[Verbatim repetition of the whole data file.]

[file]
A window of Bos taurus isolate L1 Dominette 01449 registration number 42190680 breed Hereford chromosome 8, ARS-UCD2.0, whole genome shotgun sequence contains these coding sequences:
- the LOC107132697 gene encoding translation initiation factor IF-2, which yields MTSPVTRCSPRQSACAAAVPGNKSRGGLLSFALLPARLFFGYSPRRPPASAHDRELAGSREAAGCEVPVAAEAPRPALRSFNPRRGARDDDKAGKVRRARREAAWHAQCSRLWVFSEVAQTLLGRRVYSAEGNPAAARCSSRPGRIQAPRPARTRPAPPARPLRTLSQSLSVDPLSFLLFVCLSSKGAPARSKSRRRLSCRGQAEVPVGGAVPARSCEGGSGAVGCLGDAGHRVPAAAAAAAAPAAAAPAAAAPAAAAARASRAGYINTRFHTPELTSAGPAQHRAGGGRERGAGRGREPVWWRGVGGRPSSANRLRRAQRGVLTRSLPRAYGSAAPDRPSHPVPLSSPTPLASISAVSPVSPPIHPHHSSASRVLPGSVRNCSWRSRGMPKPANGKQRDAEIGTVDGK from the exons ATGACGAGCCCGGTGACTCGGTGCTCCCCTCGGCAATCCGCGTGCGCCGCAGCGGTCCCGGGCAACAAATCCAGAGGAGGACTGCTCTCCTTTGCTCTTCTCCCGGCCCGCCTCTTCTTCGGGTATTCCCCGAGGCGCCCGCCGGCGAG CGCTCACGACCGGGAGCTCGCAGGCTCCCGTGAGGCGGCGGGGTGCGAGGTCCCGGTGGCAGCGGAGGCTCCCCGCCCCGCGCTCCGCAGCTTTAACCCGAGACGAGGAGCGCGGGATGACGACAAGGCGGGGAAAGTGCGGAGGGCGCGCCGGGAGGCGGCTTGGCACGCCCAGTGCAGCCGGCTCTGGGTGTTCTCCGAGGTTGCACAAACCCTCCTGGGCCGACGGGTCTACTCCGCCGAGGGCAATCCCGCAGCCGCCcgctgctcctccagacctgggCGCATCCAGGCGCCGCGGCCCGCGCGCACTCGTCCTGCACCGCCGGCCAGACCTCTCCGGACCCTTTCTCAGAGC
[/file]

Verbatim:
A window of Bos taurus isolate L1 Dominette 01449 registration number 42190680 breed Hereford chromosome 8, ARS-UCD2.0, whole genome shotgun sequence contains these coding sequences:
- the LOC107132697 gene encoding translation initiation factor IF-2, which yields MTSPVTRCSPRQSACAAAVPGNKSRGGLLSFALLPARLFFGYSPRRPPASAHDRELAGSREAAGCEVPVAAEAPRPALRSFNPRRGARDDDKAGKVRRARREAAWHAQCSRLWVFSEVAQTLLGRRVYSAEGNPAAARCSSRPGRIQAPRPARTRPAPPARPLRTLSQSLSVDPLSFLLFVCLSSKGAPARSKSRRRLSCRGQAEVPVGGAVPARSCEGGSGAVGCLGDAGHRVPAAAAAAAAPAAAAPAAAAPAAAAARASRAGYINTRFHTPELTSAGPAQHRAGGGRERGAGRGREPVWWRGVGGRPSSANRLRRAQRGVLTRSLPRAYGSAAPDRPSHPVPLSSPTPLASISAVSPVSPPIHPHHSSASRVLPGSVRNCSWRSRGMPKPANGKQRDAEIGTVDGK from the exons ATGACGAGCCCGGTGACTCGGTGCTCCCCTCGGCAATCCGCGTGCGCCGCAGCGGTCCCGGGCAACAAATCCAGAGGAGGACTGCTCTCCTTTGCTCTTCTCCCGGCCCGCCTCTTCTTCGGGTATTCCCCGAGGCGCCCGCCGGCGAG CGCTCACGACCGGGAGCTCGCAGGCTCCCGTGAGGCGGCGGGGTGCGAGGTCCCGGTGGCAGCGGAGGCTCCCCGCCCCGCGCTCCGCAGCTTTAACCCGAGACGAGGAGCGCGGGATGACGACAAGGCGGGGAAAGTGCGGAGGGCGCGCCGGGAGGCGGCTTGGCACGCCCAGTGCAGCCGGCTCTGGGTGTTCTCCGAGGTTGCACAAACCCTCCTGGGCCGACGGGTCTACTCCGCCGAGGGCAATCCCGCAGCCGCCcgctgctcctccagacctgggCGCATCCAGGCGCCGCGGCCCGCGCGCACTCGTCCTGCACCGCCGGCCAGACCTCTCCGGACCCTTTCTCAGAGC